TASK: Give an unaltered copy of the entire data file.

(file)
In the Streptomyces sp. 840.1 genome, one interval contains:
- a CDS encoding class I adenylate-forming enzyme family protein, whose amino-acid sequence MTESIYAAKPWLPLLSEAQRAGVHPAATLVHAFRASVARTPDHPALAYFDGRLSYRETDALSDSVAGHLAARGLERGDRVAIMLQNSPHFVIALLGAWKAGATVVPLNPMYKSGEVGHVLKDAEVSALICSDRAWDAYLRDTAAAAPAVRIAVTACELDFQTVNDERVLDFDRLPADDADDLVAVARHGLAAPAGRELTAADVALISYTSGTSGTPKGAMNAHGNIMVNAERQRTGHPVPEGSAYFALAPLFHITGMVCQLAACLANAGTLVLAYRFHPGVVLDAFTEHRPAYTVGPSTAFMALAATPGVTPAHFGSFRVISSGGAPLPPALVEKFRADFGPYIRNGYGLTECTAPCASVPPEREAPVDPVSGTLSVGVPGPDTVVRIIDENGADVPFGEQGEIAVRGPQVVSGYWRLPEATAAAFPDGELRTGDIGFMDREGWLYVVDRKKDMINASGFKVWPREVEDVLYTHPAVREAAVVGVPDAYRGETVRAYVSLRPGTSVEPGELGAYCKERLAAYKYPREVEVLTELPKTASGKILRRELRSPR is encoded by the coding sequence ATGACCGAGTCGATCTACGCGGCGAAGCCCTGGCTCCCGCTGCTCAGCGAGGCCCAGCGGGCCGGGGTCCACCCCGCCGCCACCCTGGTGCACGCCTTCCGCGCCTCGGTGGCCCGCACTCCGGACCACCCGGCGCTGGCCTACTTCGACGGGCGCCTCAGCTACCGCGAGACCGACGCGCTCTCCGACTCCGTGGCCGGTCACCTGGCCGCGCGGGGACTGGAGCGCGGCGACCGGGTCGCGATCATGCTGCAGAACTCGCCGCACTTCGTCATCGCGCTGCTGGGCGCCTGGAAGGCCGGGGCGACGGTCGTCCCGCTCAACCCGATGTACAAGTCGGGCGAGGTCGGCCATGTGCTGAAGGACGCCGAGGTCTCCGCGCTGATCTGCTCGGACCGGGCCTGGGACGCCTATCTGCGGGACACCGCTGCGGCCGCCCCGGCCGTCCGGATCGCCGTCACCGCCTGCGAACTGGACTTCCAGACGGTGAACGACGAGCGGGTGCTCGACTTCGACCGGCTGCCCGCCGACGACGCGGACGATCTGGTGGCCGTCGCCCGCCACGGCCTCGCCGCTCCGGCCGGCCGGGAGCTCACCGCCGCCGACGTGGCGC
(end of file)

In the Streptomyces sp. 840.1 genome, one interval contains:
- a CDS encoding class I adenylate-forming enzyme family protein, whose amino-acid sequence MTESIYAAKPWLPLLSEAQRAGVHPAATLVHAFRASVARTPDHPALAYFDGRLSYRETDALSDSVAGHLAARGLERGDRVAIMLQNSPHFVIALLGAWKAGATVVPLNPMYKSGEVGHVLKDAEVSALICSDRAWDAYLRDTAAAAPAVRIAVTACELDFQTVNDERVLDFDRLPADDADDLVAVARHGLAAPAGRELTAADVALISYTSGTSGTPKGAMNAHGNIMVNAERQRTGHPVPEGSAYFALAPLFHITGMVCQLAACLANAGTLVLAYRFHPGVVLDAFTEHRPAYTVGPSTAFMALAATPGVTPAHFGSFRVISSGGAPLPPALVEKFRADFGPYIRNGYGLTECTAPCASVPPEREAPVDPVSGTLSVGVPGPDTVVRIIDENGADVPFGEQGEIAVRGPQVVSGYWRLPEATAAAFPDGELRTGDIGFMDREGWLYVVDRKKDMINASGFKVWPREVEDVLYTHPAVREAAVVGVPDAYRGETVRAYVSLRPGTSVEPGELGAYCKERLAAYKYPREVEVLTELPKTASGKILRRELRSPR is encoded by the coding sequence ATGACCGAGTCGATCTACGCGGCGAAGCCCTGGCTCCCGCTGCTCAGCGAGGCCCAGCGGGCCGGGGTCCACCCCGCCGCCACCCTGGTGCACGCCTTCCGCGCCTCGGTGGCCCGCACTCCGGACCACCCGGCGCTGGCCTACTTCGACGGGCGCCTCAGCTACCGCGAGACCGACGCGCTCTCCGACTCCGTGGCCGGTCACCTGGCCGCGCGGGGACTGGAGCGCGGCGACCGGGTCGCGATCATGCTGCAGAACTCGCCGCACTTCGTCATCGCGCTGCTGGGCGCCTGGAAGGCCGGGGCGACGGTCGTCCCGCTCAACCCGATGTACAAGTCGGGCGAGGTCGGCCATGTGCTGAAGGACGCCGAGGTCTCCGCGCTGATCTGCTCGGACCGGGCCTGGGACGCCTATCTGCGGGACACCGCTGCGGCCGCCCCGGCCGTCCGGATCGCCGTCACCGCCTGCGAACTGGACTTCCAGACGGTGAACGACGAGCGGGTGCTCGACTTCGACCGGCTGCCCGCCGACGACGCGGACGATCTGGTGGCCGTCGCCCGCCACGGCCTCGCCGCTCCGGCCGGCCGGGAGCTCACCGCCGCCGACGTGGCGC